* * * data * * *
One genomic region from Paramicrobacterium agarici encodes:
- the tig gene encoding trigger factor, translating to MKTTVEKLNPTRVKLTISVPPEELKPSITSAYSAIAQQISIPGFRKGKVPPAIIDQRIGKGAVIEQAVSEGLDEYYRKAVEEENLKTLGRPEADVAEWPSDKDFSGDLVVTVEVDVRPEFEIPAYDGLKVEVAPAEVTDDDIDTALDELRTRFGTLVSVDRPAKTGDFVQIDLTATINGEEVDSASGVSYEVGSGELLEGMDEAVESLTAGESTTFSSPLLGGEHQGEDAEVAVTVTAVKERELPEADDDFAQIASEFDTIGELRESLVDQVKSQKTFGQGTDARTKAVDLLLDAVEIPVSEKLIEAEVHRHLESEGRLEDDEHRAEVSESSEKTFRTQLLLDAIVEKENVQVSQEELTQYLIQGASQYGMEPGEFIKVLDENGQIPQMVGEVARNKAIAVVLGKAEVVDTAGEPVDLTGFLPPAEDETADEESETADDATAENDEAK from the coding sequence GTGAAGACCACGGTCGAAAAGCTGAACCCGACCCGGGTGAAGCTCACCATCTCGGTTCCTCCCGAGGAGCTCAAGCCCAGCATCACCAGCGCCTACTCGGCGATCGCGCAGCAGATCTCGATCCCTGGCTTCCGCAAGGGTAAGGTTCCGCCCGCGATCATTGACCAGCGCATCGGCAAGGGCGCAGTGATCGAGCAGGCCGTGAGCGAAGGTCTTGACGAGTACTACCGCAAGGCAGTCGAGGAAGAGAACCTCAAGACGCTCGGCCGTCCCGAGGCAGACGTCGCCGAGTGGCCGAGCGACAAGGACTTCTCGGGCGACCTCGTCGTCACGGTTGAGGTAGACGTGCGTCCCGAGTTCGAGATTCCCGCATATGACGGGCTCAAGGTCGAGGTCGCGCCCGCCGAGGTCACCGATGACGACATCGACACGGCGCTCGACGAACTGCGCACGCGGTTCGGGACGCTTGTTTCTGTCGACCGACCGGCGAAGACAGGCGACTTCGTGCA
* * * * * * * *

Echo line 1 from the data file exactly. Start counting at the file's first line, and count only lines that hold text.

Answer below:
One genomic region from Paramicrobacterium agarici encodes: